Volume 86 - 2023 - Fasc.1 - Georges Brohée Prize
Novel insights in the pathophysiology and management of functional dyspepsia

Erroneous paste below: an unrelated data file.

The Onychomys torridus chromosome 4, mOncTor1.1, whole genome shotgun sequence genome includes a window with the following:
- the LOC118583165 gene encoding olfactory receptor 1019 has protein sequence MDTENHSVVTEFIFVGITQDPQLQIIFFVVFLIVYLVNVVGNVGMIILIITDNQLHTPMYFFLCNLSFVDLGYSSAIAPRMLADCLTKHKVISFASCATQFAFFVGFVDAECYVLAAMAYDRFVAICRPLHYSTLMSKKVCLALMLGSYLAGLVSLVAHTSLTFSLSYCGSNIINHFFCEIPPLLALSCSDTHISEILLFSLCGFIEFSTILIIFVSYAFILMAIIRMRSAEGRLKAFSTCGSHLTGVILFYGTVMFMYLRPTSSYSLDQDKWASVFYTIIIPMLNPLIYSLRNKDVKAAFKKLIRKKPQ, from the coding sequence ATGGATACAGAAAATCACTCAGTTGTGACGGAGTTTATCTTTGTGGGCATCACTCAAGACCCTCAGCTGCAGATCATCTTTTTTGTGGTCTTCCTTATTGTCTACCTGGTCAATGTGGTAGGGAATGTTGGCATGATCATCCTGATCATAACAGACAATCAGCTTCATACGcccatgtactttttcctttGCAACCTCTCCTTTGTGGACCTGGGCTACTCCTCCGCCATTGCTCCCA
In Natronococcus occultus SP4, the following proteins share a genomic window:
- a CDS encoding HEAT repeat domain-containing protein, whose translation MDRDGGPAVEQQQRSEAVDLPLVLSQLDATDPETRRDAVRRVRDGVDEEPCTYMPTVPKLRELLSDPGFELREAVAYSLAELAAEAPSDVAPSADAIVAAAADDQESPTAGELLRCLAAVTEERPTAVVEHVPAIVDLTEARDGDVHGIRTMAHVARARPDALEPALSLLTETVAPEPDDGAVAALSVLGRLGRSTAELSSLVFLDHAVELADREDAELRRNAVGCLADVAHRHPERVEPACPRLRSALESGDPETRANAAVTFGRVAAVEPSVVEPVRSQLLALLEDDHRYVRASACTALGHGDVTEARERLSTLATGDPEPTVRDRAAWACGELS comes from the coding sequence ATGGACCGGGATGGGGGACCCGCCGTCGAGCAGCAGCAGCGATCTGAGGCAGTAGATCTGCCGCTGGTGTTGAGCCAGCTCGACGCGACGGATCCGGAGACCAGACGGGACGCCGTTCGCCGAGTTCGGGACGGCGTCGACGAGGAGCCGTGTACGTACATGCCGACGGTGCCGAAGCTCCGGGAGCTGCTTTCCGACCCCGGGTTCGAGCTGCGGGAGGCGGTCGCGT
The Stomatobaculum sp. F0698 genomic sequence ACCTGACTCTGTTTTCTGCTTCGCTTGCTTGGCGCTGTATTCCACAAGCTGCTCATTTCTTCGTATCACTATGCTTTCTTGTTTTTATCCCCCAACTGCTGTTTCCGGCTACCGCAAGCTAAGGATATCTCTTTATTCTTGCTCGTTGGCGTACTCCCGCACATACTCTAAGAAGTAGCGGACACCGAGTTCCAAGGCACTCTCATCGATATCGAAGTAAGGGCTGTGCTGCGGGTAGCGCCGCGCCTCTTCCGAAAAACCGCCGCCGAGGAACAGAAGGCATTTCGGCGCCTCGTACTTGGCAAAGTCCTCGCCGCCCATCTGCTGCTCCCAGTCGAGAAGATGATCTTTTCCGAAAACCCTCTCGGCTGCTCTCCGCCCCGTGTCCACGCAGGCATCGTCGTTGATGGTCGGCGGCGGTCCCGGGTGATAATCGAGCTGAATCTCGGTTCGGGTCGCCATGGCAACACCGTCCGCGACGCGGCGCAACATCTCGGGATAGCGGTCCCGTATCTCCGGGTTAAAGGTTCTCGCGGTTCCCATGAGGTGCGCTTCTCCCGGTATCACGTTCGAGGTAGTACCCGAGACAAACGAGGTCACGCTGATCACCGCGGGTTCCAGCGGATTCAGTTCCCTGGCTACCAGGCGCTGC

Functional dyspepsia is a common functional gastrointestinal disorder with bothersome symptoms in the upper abdomen without an organic lesion that is likely to explain the complaints. Traditionally, changes in gastric physiology were held responsible for the symptoms, including delayed gastric emptying, impaired gastric accommodation and hypersensitivity to distension. However, gastric sensorimotor disturbances correlated only poorly to symptom severity and treatments targeting these abnormalities are not very effective. In the last decade, the duodenum has been identified as a key integrator in the pathophysiology of functional dyspepsia with an impaired barrier function and immune activation with a particular role for eosinophils and mast cells. Moreover, changes in the duodenal microbiota were associated to dyspeptic symptoms and eosinophil counts. PPIs – still the first line treatment for functional dyspepsia – have been shown to reduce symptoms through anti-inflammatory effects in the duodenum, similar to their effect in eosinophilic esophagitis. Finally, specific probiotic strains were effective in improvement of postprandial symptoms, most likely through an anti-inflammatory effect as demonstrated by reduced Th17 signaling. These novel insights in pathophysiology and treatment provide novel hope for patients with this challenging condition.